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29

I had the same problem after arriving to the UK. There are two basic techniques: Plug the sink, pour the water and wash yourself in this water. I think this was how it was meant to be used when this system was first introduced years ago. You can mix it in any other container as well, depending on your needs. One potential downside to this method is that ...


27

This is in fact a completely legitimate photo. It is from Baarle-Nassau where the borders get really funky. Indeed, the one house you are looking it is just one of many, though it is probably the most famous. The exact address is Loveren 19, Baarle-Nassau 5111, The Netherlands. In a situation similar to that along, say, the India-Bangledeshi border, ...


13

The image is from the border between the Dutch municipality Baarle-Nassau and the Belgian municipality Baarle-Hertog. To be more exact, the address of the house is Loveren 19, Baarle-Nassau, Netherlands. If you don't want to go there, you can look it up on Google Streetview :) Although it is not that uncommon that towns or villages are split by country ...


13

Compared to an average US city, I expect you to find Belgium a very expensive country. Taxi's are extremely expensive, expect to pay >25Euro's for innercity trips. Having said that, public transport like trains and busses are really really cheap. The Belgian Railways have a card called Go Pass (<26) or Rail Pass which makes traveling through Belgium ...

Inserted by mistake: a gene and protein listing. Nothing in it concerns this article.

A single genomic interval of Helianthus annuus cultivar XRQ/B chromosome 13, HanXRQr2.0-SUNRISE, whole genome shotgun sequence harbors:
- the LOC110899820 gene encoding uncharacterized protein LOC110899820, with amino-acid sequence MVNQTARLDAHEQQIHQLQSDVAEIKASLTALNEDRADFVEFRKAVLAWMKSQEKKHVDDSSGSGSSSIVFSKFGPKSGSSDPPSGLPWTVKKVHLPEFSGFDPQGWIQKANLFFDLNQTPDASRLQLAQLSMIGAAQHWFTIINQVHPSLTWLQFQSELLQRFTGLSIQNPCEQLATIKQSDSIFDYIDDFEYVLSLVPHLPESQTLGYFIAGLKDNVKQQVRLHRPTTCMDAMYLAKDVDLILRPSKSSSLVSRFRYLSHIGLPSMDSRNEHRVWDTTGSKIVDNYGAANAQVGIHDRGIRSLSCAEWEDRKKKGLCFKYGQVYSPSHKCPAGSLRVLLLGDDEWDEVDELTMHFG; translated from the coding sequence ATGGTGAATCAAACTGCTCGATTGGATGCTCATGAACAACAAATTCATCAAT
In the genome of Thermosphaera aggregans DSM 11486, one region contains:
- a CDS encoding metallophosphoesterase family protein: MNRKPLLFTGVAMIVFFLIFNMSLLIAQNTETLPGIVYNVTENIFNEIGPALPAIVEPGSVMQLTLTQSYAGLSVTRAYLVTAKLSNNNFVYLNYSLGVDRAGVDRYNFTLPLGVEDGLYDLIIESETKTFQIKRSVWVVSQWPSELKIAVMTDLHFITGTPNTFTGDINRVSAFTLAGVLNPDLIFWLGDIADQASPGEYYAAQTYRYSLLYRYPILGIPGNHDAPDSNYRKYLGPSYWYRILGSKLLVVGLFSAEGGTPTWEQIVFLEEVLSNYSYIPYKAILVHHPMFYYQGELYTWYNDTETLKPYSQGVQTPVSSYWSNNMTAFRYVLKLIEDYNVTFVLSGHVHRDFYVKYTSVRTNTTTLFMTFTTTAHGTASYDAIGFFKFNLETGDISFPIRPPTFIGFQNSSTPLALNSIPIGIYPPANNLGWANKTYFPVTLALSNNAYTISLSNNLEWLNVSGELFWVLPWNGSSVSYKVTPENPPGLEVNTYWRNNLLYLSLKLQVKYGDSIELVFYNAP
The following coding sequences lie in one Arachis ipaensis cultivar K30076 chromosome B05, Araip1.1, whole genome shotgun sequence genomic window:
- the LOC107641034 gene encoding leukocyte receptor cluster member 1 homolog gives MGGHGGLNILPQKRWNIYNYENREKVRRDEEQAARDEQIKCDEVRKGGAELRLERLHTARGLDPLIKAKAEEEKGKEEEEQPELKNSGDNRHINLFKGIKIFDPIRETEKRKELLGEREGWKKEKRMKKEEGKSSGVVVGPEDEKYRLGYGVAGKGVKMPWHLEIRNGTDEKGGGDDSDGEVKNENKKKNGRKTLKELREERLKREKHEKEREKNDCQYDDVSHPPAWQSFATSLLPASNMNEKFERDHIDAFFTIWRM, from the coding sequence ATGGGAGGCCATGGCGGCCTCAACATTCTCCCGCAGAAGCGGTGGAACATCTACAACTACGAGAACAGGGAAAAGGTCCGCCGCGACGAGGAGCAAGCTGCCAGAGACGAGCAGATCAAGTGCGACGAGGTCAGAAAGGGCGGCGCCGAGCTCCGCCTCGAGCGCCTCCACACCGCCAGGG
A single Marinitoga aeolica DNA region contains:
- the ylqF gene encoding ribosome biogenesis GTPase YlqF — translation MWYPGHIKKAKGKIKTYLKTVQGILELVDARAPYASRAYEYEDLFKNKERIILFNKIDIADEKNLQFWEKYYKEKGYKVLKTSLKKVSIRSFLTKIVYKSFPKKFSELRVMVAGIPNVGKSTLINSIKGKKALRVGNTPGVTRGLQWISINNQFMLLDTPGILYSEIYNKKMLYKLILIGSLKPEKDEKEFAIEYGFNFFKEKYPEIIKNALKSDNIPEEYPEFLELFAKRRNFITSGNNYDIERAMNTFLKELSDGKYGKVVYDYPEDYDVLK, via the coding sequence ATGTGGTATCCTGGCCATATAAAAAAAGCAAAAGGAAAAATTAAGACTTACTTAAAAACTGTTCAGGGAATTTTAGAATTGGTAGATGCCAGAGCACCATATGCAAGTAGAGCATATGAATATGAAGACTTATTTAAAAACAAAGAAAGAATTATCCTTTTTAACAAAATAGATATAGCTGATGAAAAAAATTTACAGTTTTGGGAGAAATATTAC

10

There are 7 trappist beers (6 Belgian, 1 Dutch). From Gent, your best bets are Westvleteren, Westmalle or Chimay. None are easily reachable. To Westvleteren you get the train to Poperinge, for Westmalle Antwerp is your best bet and for Chimay you need to go to Charleroi. From the stations onwards you are depending on either a taxi or the (infrequent) buses. ...


10

I quote from my Lonely Planet book: Those staying in hostels, doing a museum, filling up with fast fodder like frites (chips or fries) and baguettes and downing a good beer or two can expect to spend from €40 per day. Those opting for hotels with full amenities and midrange restaurants will pay from €120. B&Bs offer excellent value, as do ...


9

Yes, the Go Pass allows you to share across multiple people. According to the Belgian Rail website, it is basically 10 tickets to be used on any ride within Belgium, by anyone under 26. There is no name written on the tickets so it could really be used by anyone: they clearly say Up to 10 people on 1 Go Pass. They stress the fact that as you fill it ...